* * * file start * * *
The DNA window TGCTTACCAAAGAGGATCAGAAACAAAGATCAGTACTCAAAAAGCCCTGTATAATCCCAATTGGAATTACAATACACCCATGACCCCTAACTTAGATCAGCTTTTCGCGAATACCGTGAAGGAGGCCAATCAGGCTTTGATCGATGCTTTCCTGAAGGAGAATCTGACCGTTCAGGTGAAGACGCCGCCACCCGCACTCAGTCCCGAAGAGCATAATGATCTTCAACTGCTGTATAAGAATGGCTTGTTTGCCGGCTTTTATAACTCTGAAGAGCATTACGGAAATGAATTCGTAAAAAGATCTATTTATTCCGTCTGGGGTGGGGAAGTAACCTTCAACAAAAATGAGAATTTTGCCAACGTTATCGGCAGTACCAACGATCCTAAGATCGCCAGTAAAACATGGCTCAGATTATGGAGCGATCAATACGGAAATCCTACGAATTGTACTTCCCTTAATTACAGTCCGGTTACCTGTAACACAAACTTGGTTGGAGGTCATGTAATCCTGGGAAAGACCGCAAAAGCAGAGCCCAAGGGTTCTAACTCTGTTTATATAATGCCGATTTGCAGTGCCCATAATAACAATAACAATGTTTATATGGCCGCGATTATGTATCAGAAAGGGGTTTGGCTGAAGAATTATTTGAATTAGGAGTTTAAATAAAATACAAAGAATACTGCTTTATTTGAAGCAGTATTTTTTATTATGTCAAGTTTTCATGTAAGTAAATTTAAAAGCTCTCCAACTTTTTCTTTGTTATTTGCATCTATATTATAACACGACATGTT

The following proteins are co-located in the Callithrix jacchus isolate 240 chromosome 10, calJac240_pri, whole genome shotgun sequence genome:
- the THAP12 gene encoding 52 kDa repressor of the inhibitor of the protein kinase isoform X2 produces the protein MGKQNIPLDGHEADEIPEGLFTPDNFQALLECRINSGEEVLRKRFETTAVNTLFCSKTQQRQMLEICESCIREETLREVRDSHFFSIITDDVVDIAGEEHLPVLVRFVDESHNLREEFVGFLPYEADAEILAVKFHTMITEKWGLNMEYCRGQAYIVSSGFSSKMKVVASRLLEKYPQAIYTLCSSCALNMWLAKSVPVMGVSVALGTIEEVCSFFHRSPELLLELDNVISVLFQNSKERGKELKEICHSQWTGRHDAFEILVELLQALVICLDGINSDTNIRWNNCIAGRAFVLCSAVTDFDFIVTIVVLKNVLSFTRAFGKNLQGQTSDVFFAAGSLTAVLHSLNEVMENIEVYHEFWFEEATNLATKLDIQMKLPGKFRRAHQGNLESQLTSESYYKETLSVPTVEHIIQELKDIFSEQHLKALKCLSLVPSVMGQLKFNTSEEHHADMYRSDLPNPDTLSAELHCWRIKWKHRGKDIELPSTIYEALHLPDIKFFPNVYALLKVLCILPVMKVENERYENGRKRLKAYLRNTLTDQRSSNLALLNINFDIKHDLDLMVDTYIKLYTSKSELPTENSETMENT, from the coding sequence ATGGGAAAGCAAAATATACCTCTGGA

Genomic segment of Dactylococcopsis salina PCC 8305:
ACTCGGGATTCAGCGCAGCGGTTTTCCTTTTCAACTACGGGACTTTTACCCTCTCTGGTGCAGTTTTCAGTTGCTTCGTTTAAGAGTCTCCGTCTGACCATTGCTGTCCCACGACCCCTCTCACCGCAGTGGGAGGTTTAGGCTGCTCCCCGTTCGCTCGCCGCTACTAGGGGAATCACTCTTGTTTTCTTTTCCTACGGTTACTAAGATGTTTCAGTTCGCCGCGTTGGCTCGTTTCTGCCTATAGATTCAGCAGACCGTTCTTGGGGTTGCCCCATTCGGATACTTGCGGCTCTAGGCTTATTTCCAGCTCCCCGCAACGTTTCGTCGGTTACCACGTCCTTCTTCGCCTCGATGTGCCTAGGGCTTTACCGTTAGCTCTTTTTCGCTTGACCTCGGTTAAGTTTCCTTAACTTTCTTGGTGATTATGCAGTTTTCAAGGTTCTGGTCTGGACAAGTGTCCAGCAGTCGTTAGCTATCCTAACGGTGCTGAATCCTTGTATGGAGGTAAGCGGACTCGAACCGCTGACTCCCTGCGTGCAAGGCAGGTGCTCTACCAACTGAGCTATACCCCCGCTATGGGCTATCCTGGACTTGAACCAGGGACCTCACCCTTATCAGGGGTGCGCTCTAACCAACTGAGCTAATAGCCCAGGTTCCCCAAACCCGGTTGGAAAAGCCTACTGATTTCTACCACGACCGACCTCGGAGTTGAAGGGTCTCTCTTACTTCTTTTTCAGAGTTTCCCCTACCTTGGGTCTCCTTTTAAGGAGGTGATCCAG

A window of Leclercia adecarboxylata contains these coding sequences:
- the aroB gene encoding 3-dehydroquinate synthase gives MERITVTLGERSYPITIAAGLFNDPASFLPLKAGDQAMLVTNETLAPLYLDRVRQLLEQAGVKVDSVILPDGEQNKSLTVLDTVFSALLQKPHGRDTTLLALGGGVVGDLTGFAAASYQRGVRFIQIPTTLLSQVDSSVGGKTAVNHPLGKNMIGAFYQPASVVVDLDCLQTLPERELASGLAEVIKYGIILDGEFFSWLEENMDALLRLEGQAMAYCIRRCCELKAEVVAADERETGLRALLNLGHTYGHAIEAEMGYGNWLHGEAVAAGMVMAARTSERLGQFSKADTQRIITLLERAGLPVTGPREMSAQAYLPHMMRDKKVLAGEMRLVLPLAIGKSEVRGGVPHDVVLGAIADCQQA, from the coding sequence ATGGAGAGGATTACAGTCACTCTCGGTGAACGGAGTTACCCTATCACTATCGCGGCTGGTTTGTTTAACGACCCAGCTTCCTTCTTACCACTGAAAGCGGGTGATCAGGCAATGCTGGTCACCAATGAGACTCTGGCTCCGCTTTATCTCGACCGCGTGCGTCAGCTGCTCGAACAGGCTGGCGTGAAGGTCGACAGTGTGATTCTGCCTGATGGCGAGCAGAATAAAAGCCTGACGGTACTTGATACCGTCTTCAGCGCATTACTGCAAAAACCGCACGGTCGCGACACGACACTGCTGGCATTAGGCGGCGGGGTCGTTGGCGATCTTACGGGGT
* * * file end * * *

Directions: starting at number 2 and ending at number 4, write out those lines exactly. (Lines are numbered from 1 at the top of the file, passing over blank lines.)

The following proteins are co-located in the Callithrix jacchus isolate 240 chromosome 10, calJac240_pri, whole genome shotgun sequence genome:
- the THAP12 gene encoding 52 kDa repressor of the inhibitor of the protein kinase isoform X2 produces the protein MGKQNIPLDGHEADEIPEGLFTPDNFQALLECRINSGEEVLRKRFETTAVNTLFCSKTQQRQMLEICESCIREETLREVRDSHFFSIITDDVVDIAGEEHLPVLVRFVDESHNLREEFVGFLPYEADAEILAVKFHTMITEKWGLNMEYCRGQAYIVSSGFSSKMKVVASRLLEKYPQAIYTLCSSCALNMWLAKSVPVMGVSVALGTIEEVCSFFHRSPELLLELDNVISVLFQNSKERGKELKEICHSQWTGRHDAFEILVELLQALVICLDGINSDTNIRWNNCIAGRAFVLCSAVTDFDFIVTIVVLKNVLSFTRAFGKNLQGQTSDVFFAAGSLTAVLHSLNEVMENIEVYHEFWFEEATNLATKLDIQMKLPGKFRRAHQGNLESQLTSESYYKETLSVPTVEHIIQELKDIFSEQHLKALKCLSLVPSVMGQLKFNTSEEHHADMYRSDLPNPDTLSAELHCWRIKWKHRGKDIELPSTIYEALHLPDIKFFPNVYALLKVLCILPVMKVENERYENGRKRLKAYLRNTLTDQRSSNLALLNINFDIKHDLDLMVDTYIKLYTSKSELPTENSETMENT, from the coding sequence ATGGGAAAGCAAAATATACCTCTGGA

Genomic segment of Dactylococcopsis salina PCC 8305: